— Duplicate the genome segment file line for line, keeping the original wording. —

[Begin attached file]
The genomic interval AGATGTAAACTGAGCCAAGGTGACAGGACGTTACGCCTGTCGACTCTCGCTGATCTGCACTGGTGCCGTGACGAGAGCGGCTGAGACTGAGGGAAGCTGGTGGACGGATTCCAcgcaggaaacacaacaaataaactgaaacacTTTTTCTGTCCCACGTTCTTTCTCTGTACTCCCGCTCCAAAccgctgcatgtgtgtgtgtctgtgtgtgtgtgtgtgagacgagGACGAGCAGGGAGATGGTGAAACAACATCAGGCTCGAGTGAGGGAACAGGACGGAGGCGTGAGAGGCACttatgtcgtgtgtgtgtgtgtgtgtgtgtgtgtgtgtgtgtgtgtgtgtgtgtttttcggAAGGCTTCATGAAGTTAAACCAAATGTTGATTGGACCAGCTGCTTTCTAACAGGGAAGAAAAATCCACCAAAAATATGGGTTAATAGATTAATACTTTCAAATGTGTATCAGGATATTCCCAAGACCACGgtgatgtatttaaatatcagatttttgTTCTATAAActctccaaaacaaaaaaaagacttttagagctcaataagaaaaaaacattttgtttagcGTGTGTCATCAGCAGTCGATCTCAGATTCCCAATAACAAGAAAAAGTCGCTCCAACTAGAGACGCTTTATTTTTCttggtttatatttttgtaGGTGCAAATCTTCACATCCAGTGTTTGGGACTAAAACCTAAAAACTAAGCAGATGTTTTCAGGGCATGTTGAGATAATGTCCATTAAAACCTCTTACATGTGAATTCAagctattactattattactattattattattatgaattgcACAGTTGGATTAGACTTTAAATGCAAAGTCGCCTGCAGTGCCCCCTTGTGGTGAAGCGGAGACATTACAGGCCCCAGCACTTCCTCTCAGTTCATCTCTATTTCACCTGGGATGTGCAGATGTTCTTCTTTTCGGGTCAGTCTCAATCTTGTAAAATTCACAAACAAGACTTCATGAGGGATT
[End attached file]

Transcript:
The genomic interval AGATGTAAACTGAGCCAAGGTGACAGGACGTTACGCCTGTCGACTCTCGCTGATCTGCACTGGTGCCGTGACGAGAGCGGCTGAGACTGAGGGAAGCTGGTGGACGGATTCCAcgcaggaaacacaacaaataaactgaaacacTTTTTCTGTCCCACGTTCTTTCTCTGTACTCCCGCTCCAAAccgctgcatgtgtgtgtgtctgtgtgtgtgtgtgtgagacgagGACGAGCAGGGAGATGGTGAAACAACATCAGGCTCGAGTGAGGGAACAGGACGGAGGCGTGAGAGGCACttatgtcgtgtgtgtgtgtgtgtgtgtgtgtgtgtgtgtgtgtgtgtgtgtgtttttcggAAGGCTTCATGAAGTTAAACCAAATGTTGATTGGACCAGCTGCTTTCTAACAGGGAAGAAAAATCCACCAAAAATATGGGTTAATAGATTAATACTTTCAAATGTGTATCAGGATATTCCCAAGACCACGgtgatgtatttaaatatcagatttttgTTCTATAAActctccaaaacaaaaaaaagacttttagagctcaataagaaaaaaacattttgtttagcGTGTGTCATCAGCAGTCGATCTCAGATTCCCAATAACAAGAAAAAGTCGCTCCAACTAGAGACGCTTTATTTTTCttggtttatatttttgtaGGTGCAAATCTTCACATCCAGTGTTTGGGACTAAAACCTAAAAACTAAGCAGATGTTTTCAGGGCATGTTGAGATAATGTCCATTAAAACCTCTTACATGTGAATTCAagctattactattattactattattattattatgaattgcACAGTTGGATTAGACTTTAAATGCAAAGTCGCCTGCAGTGCCCCCTTGTGGTGAAGCGGAGACATTACAGGCCCCAGCACTTCCTCTCAGTTCATCTCTATTTCACCTGGGATGTGCAGATGTTCTTCTTTTCGGGTCAGTCTCAATCTTGTAAAATTCACAAACAAGACTTCATGAGGGATT